My favorite book of 2012 is hardly an original choice, since it also won the Booker Prize and has been extravagantly reviewed. But Mantel deserves all the praise she’s received for the second volume of her Thomas Cromwell series, Bring up the Bodies. The first volume, Wolf Hall, was my favorite book of 2010. Of course, I don’t read all that many novels–but many more than I blog about, and twice, Mantel’s were the best.
Below is a typical sample of her vivid imagination and fresh writing. Stephen Gardiner, the Bishop of Winchester, is Cromwell’s nemesis. Although he plays a small role in this volume, he makes an impression when he arrives in an early scene:
Gardiner, the Bishop of Winchester, blowing up like a thunderstorm, when for once we have a fine day.
When Stephen comes into a room, the furnishings shrink from him. Chairs scuttle backwards. Joint stools flatten themselves like pissing bitches. The woolen Bible figures in the king’s tapestries lift their hands to cover their ears.
To the right is a Tudor joint stool pictured in front of a woolen tapestry. It’s the kind of furniture that Shakespeare’s Fool cites when he says to Goneril, “Cry you mercy, I took you for a joint-stool.” If its top moved away from the Bishop of Winchester in consternation, its legs would bend to rightward exactly like a female dog urinating.
Of course, that doesn’t literally happen when Gardiner walks into the room; it is Cromwell’s perception. The whole book is told in the third-person present tense from a vantage point very close to Cromwell’s. “When for once we have a fine day,” is Cromwell’s implied voice, describing the actual weather–unremitting rains have ruined England’s crops–while expressing his jaundiced view of the Bishop. Cromwell is “he” throughout the book. Mantel works hard to avoid using his proper name, thus making the “he” almost the same as an “I.”
The immense challenge she undertook was to restore the perspective of a man who lived long ago, who left few illuminating personal records, and who has figured mainly as the ruthless villain in the biographies of more famous people whom he sent to the block, especially St. Thomas More and Anne Boleyn. We know that he was an effective, reforming statesman who rose from humble origins; that is enough to make him intriguing. But to make him sympathetic is a tremendous achievement.
For the first volume-and-a-half, we see things from Cromwell’s perspective and learn to appreciate his humor, his efficiency and hard work, his unpretentious observations, and his love of family. He has survived a violent father, street brawls, wars, and the fall of his master, and we want him to survive at court. But I think the last part of Bring Up the Bodies shifts the moral center of the book. I will explain what I mean below the fold in order not to spoil the conclusion (which comes straight from history, but you can’t predict where Mantel will choose to end this volume).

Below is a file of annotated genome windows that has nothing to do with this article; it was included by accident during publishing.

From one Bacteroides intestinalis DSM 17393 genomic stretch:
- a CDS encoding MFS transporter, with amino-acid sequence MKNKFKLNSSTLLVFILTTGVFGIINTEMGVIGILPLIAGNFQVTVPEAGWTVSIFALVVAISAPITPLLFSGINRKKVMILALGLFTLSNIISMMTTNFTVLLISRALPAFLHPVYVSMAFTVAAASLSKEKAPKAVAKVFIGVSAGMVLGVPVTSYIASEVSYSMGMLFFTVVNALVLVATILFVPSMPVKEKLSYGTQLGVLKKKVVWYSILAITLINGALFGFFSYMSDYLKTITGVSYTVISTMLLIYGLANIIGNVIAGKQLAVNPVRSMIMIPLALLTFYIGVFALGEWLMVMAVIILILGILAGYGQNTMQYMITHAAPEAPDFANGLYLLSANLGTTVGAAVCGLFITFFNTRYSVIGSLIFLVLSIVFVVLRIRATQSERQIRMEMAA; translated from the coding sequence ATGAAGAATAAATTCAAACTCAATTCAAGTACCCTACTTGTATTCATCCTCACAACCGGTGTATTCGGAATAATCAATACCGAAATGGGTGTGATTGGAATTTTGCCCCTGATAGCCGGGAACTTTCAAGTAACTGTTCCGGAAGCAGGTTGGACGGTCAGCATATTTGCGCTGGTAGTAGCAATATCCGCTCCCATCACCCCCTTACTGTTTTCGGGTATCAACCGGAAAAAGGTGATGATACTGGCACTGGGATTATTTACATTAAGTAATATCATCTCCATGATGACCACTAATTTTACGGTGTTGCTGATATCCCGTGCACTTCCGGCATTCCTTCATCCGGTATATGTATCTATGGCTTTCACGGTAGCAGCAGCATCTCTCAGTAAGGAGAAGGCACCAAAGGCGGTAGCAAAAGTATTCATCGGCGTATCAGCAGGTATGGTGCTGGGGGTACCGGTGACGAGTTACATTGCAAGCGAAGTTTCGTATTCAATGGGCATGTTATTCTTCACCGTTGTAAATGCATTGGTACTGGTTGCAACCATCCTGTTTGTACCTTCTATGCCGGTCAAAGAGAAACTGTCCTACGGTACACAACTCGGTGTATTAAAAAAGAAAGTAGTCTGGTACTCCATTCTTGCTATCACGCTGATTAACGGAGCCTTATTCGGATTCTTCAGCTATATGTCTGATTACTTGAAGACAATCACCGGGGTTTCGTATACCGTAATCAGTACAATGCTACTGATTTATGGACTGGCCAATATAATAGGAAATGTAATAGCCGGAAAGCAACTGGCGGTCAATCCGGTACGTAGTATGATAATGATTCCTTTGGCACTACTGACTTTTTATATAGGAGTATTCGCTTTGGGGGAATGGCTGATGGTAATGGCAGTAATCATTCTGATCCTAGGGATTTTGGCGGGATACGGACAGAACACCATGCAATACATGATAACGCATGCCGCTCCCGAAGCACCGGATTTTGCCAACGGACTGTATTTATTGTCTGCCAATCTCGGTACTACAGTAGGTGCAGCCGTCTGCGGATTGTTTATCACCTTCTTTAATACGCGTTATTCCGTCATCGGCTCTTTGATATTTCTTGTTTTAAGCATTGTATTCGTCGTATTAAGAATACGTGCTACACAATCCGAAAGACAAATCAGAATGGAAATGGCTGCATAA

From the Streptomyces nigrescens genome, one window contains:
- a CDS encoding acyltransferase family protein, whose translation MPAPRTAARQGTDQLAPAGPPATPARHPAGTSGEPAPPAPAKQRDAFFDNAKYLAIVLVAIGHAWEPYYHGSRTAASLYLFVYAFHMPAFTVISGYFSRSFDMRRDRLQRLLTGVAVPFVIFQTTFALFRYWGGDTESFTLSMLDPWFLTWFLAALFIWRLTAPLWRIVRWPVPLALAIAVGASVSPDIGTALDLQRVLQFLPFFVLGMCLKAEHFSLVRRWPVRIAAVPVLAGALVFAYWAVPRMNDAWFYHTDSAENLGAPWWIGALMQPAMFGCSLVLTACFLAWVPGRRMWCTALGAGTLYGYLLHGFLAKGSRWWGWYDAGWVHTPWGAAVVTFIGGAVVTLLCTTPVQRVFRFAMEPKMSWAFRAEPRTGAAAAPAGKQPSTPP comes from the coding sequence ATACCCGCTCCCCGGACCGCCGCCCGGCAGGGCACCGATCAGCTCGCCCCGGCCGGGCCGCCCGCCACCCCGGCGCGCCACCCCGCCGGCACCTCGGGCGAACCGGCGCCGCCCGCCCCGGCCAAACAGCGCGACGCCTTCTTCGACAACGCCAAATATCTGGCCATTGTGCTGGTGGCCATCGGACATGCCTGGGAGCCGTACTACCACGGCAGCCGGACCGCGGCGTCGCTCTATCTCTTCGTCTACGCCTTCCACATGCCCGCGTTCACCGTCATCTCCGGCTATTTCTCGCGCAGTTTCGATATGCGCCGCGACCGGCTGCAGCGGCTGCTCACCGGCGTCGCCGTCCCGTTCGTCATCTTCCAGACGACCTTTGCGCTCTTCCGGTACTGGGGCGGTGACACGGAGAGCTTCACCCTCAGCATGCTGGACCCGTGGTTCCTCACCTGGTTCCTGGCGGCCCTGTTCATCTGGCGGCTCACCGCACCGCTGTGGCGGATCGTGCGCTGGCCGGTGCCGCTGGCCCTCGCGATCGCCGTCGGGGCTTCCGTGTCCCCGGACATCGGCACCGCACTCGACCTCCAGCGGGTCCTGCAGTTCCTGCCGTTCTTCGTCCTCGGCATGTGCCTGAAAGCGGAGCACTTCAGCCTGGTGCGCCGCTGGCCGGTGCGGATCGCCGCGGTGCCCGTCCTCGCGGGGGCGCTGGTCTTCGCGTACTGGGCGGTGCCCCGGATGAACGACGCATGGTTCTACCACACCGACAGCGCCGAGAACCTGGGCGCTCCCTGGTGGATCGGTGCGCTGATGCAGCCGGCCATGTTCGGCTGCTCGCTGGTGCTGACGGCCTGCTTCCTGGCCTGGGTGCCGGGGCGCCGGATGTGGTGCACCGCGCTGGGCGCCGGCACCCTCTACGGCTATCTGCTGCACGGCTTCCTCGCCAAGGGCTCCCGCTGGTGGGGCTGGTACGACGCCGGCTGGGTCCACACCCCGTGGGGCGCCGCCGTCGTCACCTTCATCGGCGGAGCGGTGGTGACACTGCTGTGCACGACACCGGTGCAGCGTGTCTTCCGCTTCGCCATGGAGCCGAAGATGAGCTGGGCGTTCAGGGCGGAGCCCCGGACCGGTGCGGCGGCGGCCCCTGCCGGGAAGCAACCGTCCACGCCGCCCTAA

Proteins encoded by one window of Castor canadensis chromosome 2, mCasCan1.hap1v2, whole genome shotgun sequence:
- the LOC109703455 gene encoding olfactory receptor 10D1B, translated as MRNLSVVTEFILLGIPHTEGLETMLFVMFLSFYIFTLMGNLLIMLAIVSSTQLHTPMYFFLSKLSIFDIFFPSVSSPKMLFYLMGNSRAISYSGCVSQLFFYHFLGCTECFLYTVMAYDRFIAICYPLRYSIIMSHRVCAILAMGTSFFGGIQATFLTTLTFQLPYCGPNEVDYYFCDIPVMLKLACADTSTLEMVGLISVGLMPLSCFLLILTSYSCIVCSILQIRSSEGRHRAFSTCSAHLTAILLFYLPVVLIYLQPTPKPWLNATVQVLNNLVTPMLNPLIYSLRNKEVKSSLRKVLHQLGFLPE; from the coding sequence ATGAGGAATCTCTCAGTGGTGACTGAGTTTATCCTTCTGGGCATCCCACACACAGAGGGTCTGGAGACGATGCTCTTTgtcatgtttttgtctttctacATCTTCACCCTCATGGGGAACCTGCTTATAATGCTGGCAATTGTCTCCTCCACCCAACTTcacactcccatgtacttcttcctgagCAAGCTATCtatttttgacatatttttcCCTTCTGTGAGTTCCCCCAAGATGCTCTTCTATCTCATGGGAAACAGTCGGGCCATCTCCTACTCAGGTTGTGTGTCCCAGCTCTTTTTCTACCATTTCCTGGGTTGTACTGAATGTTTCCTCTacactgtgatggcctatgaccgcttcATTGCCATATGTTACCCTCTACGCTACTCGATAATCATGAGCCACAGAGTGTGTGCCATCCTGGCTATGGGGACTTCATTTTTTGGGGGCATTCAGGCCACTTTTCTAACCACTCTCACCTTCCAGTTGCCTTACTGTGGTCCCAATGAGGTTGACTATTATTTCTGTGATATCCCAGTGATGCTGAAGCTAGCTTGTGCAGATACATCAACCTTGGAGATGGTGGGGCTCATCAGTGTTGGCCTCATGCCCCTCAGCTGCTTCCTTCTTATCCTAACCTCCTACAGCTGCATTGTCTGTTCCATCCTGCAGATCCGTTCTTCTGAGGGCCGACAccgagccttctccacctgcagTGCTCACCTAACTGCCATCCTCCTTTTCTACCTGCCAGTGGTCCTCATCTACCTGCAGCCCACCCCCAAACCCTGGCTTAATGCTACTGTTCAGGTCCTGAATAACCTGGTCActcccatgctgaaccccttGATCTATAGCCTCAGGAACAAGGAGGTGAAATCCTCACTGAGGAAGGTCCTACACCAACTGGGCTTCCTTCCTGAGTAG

Henry VIII wants to get rid of Anne. When frustrated, the king is dangerous, less as a scheming politician than as a force of nature:
Henry grew up believing that all the world was his friend and that everyone wanted him to be happy. So any pain, any delay, frustration or stroke of ill-luck seems to him an anomaly, an outrage. … He has councillors employed to fry their brains on his behalf, and if he is out of temper it is probably their fault; they shouldn’t block him or provoke him. He doesn’t want people who say, ‘No, but …’ He wants people who say, ‘Yes, and …’
Like a mafia don, Henry reminds Cromwell that he can destroy him at any instant. Cromwell concludes that he must remove Anne. So he efficiently organizes the judicial murder of four men on unbelievable charges of sexual liaisons with the Queen, which opens the way for him to judicially murder her. The jurors comply because they are afraid of the king and eager to profit from rivals’ fall. The accused comply–all the way to the instant when the sword bites into the back of their necks–because it is always wisest to conciliate the king. He could pardon you, even on the scaffold, and he can choose whether you die by a clean beheading or public torture. Cromwell uses this leverage to obtain death sentences and to prevent the victims from presenting their own defenses effectively.
Meanwhile, the perspective is subtly shifting away from “him.” As Cromwell’s actions cease to be justifiable, we are no longer sure what motivates him. We no longer know what he plans to do next.
The book concludes with executions. Nothing focuses the mind–or draws a reader’s sympathy–like a beheading. Cromwell is safe, which is what we have wanted since the beginning of Wolf Hall. But now it is not clear that we should celebrate.